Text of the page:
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breaking centerpiece

Cambridge election results in, will go to run-off for Mayor and Wards 2 and 3

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CAMBRIDGE — The race for Mayor and City Commissioners was too close to call, Saturday night, Oct. 17, at the close of voting — with the exception of Wards 1 and 5. The highly publicized election will now move to a December run-off, prolonging the election to the agony of many voters.

Incumbent Mayor Victoria Jackson Stanley received the majority of votes with 1,193 votes, but at just 40.59% of the votes cast – the seat for mayor too will be in the December run-off with second-highest mayoral voter getter Andrew Bradshaw — as the city charter dictates a candidate must have 50% of the vote to be declared the winner.

With preliminary numbers coming in at the close of voting on Saturday, Oct. 17 — and in several cases being a swing of just one vote — the city announced the election would not be certified until Monday. Provisional ballots, election officials said there were 32, will be reviewed Monday and if they meet qualifications will be counted and added to the final count.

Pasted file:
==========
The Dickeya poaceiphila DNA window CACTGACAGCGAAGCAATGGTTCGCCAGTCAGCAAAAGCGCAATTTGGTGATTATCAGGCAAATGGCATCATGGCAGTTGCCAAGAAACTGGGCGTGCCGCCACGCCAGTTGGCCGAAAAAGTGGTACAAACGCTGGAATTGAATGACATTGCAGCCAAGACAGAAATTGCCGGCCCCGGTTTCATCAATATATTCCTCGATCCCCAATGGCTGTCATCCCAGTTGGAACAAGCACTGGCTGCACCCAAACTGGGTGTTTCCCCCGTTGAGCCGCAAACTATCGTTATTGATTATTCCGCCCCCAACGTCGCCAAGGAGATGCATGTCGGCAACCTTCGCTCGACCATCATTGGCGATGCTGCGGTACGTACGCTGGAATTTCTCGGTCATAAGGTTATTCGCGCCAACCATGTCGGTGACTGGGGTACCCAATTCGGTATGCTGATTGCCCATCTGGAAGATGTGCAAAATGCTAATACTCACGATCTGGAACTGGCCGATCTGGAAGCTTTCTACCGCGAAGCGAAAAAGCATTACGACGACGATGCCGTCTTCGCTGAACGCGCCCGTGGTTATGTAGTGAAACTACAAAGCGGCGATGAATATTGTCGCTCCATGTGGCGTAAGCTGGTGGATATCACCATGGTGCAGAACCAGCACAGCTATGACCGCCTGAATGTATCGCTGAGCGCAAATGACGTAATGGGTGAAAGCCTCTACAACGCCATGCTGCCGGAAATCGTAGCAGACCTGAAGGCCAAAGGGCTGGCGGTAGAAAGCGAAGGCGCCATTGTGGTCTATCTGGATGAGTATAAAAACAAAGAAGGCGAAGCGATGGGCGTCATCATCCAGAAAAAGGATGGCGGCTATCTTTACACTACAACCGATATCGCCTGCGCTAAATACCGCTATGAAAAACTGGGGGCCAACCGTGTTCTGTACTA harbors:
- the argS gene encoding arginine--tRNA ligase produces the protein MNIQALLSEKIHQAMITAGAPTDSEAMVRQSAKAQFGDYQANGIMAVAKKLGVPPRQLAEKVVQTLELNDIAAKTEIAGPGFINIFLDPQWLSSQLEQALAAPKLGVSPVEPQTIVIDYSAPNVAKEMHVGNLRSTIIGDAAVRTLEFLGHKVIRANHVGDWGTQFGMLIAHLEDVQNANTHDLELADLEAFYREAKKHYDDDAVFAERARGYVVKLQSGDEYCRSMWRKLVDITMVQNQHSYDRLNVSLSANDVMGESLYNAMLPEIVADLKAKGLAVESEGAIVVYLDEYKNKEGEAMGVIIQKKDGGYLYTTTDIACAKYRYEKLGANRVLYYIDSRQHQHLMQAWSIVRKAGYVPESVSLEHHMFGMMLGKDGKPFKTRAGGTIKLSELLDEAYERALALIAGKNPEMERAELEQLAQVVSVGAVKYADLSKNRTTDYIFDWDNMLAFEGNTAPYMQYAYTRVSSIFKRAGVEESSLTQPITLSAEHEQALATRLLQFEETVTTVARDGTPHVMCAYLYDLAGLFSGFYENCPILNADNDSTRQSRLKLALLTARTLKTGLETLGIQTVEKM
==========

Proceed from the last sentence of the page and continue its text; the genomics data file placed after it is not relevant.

According to election officials, Ward 5 was a clear win for Chad Malkus, the only candidate for that ward, along with Ward 1 going to Brian Roche with 61.55% of the vote, a lead too great to be overcome by any possible additional votes from provisional ballots. The preliminary tally for Ward 4 shows Sputty Cephas the winner over incumbent Dave Cannon by a narrow margin. And Wards 2 and 3 will most likely be a run-off between incumbent Donald Sydnor and Lajan Cephas, and Gary Gordy and Jameson Harrington, respectively.

Election official said a total of 2,939 votes were cast in the mayoral race and 2,787 votes cast for commissioners, more than triple the turnout in the 2016 election.

In person voting took place Saturday from 7 a.m. to 7 p.m. at Chesapeake College on Race Street in downtown Cambridge. Voters entered the rear of the building after a temperature check and a verbal COVID-19 symptoms screening.

Sources said that voters gave election judges inside their names as the means of identification. Election officials said in the run up to the election that each voter had a unique bar code that would ensure that each city resident's vote was only cast and counted once.

By midday on Saturday, voting had been steady, with lines forming at time in the morning. According to city election officials, by midweek over 2,000 mail in ballots had been cast, more than double the 915 total ballots cast in the entire 2016 municipal election. A total of 8,156 ballots were mailed out to all Cambridge voters who are listed on the Dorchester County voter roll.

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